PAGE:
The European Union was not ready for COVID-19, despite the history of the spread of serious infectious diseases and the presence of special services and road maps. The cost of COVID-19 and its cascading effects is still adding up and may soon exceed 3 trillion euros. The probability of such events to occur is difficult to calculate. This is particularly true for new health threats, since mutations occur completely randomly.
On a global scale, infectious disease epidemics are occurring more often, and spreading faster and further than ever. Threats to public health do not stop at national borders, as shown by the ongoing COVID-19 pandemic. Diseases can spread rapidly across borders through travel, trade in human and animal food, insects and other disease carriers.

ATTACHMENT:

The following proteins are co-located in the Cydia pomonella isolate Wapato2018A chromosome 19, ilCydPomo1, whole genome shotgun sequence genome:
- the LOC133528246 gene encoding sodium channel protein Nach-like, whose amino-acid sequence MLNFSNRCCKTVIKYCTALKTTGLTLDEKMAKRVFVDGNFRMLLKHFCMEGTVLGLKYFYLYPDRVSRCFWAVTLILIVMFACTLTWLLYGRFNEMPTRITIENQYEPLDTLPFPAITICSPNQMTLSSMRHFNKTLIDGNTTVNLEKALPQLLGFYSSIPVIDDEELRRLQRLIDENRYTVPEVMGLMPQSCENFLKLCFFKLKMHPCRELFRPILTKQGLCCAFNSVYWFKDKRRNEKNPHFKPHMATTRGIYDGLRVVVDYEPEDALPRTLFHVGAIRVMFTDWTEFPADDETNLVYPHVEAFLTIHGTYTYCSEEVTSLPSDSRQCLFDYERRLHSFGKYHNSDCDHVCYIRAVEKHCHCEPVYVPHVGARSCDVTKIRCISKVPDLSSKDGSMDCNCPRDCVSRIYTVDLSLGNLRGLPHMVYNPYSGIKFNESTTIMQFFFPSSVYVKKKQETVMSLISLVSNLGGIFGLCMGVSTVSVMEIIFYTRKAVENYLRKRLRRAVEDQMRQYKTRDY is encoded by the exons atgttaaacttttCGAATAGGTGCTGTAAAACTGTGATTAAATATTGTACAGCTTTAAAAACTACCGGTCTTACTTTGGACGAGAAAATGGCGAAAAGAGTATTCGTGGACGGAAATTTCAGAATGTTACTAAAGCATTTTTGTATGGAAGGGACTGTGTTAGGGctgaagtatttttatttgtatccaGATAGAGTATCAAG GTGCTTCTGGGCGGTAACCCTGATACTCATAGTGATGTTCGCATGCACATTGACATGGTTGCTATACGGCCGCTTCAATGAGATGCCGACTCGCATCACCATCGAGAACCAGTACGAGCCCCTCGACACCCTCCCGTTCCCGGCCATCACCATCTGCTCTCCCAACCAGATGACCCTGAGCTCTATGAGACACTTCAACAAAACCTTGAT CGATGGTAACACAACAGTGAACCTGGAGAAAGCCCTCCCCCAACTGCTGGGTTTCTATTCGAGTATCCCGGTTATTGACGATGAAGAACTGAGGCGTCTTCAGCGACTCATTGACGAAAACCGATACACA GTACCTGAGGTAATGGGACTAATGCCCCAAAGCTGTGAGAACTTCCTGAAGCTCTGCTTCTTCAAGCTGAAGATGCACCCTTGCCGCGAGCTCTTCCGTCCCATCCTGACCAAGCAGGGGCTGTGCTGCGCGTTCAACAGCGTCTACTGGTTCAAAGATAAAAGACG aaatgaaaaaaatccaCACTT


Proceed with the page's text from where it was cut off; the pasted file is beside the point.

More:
What can be done to ensure that Europe is ready for the next pandemic or bioterrorism threat? How can we effectively set up strategic crisis management, including foresight and risk monitoring in the public health sector? What are the gaps in coordination and unclear competences at different governance levels, and how can they be solved? Is the ‘one health’ approach the right path for Europe? Are there any good examples we can learn from?